Those Who Count

at 12:35 AM

A man's voice screams from a back room at a trembling woman while pit bulls lunge at the screen door. At a different house, a tall Indian wearing a turban offers me chai. Elsewhere, a beautiful Tibetan explains naming customs among her people. A young Pakistani mother offers me a taste of the curry dish she is preparing. A suburban housewife screeches obscenities. A Brazilian family explains how to say "excuse me" in Portuguese.

I had reservations about taking a job enumerating for the Census -- knocking on doors feels scary when you spend most of your time behind a computer. But I needed the paycheck.

And also, I discovered, the human contact. I've been thanked and sworn at; invited in and shunned. My assumptions have been endlessly challenged. People I thought would be friendly were rude, others who I thought would be harsh were welcoming. I've learned that stereotypes will inevitably be contradicted, and that the Bay Area is home to a wealth of people, cultures and languages.

Recently, the census has been checking residences identified as vacant. The reports are almost always accurate, and almost always sad. I approach the vacants warily. You never know what awaits. One looks like a child's image of a haunted house: overgrown, peeling paint, tattered curtains. It is in foreclosure. The next has a carton of books by the front door. The owners' daughter explains that her parents were moved to a nursing home. The next is so tidy you'd think someone lived there. A lawn stretches across the enclosed front yard. I can practically hear the whoosh of a tossed football not there, the crack of a toy croquet racket from long ago. Posted on the door is a tarnished brass placard, identifying the residents, Mr. and Mrs. ___. The house is dark and too quiet. I press the bell. There is no answer.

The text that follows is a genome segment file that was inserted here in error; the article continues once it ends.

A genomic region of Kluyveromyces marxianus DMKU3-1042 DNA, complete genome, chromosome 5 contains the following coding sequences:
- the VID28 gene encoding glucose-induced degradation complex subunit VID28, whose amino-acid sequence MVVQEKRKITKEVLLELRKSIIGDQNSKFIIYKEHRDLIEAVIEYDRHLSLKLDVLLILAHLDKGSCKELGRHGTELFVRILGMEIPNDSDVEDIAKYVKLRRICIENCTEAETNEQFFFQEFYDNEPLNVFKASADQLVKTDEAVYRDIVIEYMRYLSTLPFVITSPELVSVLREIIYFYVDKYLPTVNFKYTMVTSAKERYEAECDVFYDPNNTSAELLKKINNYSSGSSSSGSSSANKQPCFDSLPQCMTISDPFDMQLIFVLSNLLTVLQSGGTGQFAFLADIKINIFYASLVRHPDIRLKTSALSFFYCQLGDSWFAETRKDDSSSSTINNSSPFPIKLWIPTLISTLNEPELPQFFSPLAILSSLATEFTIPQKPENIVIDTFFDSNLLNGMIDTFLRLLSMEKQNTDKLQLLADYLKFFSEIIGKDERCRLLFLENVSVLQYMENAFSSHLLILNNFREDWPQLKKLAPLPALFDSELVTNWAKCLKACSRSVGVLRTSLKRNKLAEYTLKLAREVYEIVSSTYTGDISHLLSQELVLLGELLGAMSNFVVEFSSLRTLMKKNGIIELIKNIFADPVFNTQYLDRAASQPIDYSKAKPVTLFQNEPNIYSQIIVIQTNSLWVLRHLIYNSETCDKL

The census is ending. We've counted our many and diverse neighbors, remembered our biases count for nothing, and said a silent goodbye to those who are not, but who once, indeed, did count. I took the job for the paycheck. I leave it with my heart and mind open wider than before.

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With a Perspective, I'm Ann Manheimer.

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